FeLV – Feline Leukemia Virus: Everything You Need to Know

Infection with FeLV, a feline leukemia virus, can affect cats. The infection is most often seen in cats that live close to each other. The virus attacks the bone marrow and the white blood cells.

Most cats with FeLV initially show no signs of illness. The asymptomatic stage can last anywhere from a few weeks to several years, before symptoms in the form of, for example, anemia or a weakened immune system appear.

It happens that the disease never breaks out in an infected cat, and it also happens that cats can get rid of the infection.


FeLV only spreads between cats and not to humans. Infection between cats can occur via urine, saliva and during mating, as well as through blood contact such as in connection with fights. Infection can also occur via food and water bowls.

FeLV can be spread from a pregnant cat to the fetus via the placenta and to kittens via the breast milk.


When symptoms appear, it can be in the form of weight loss, weakness, fever, dehydration, diarrhea, red eyes, enlarged lymph nodes, inflamed gums, fetal death and skin infections. Anemia is often seen, as is the effect on the white blood cells, which are important for the cat’s immune system. This means that the cat can become more susceptible to infection.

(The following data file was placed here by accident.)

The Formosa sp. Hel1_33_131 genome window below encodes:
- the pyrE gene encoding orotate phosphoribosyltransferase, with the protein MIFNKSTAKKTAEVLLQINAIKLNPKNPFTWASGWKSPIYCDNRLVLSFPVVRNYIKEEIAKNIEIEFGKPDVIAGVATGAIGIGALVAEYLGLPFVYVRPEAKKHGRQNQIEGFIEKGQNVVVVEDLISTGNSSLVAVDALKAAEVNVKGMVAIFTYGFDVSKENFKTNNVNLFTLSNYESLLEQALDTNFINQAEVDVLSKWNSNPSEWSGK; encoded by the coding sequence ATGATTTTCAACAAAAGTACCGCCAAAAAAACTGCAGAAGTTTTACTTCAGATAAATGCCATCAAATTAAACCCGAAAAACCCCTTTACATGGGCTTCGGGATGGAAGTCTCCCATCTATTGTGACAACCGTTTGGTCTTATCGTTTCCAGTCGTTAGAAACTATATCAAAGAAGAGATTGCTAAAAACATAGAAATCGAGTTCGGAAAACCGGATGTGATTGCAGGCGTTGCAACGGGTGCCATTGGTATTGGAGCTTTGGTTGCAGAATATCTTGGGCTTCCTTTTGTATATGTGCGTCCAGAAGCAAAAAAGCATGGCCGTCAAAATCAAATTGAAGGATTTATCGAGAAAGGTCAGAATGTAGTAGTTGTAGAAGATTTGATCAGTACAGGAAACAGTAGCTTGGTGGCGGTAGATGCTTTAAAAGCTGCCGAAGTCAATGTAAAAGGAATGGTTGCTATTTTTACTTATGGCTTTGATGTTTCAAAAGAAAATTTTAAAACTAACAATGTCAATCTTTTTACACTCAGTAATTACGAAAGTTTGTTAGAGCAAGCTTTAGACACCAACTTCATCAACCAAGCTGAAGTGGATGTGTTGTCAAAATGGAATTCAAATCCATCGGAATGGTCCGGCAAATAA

The diagnosis FeLV is made by detecting the virus in blood tests. This is done in a laboratory, but the actual blood sample is taken at the vet.


There is no real treatment for FeLV. Medicines that affect the cat’s immune system and prevent the virus from multiplying have been tried but without significant effect.


Cats that are diagnosed with FeLV should be kept indoors so that they do not transmit the infection to other cats, and to avoid the cat contracting other infections. The cat should be checked regularly by a veterinarian so that a possible flare-up of the infection can be detected in good time.

The virus has poor survival in the environment outside the cat, so a thorough cleaning is enough to remove the infection from the home. There is a vaccine against FeLV, which should not be used unnecessarily, as it may increase the risk of certain unusual tumor diseases. The vaccine against FeLV may have a worse effect in small kittens.

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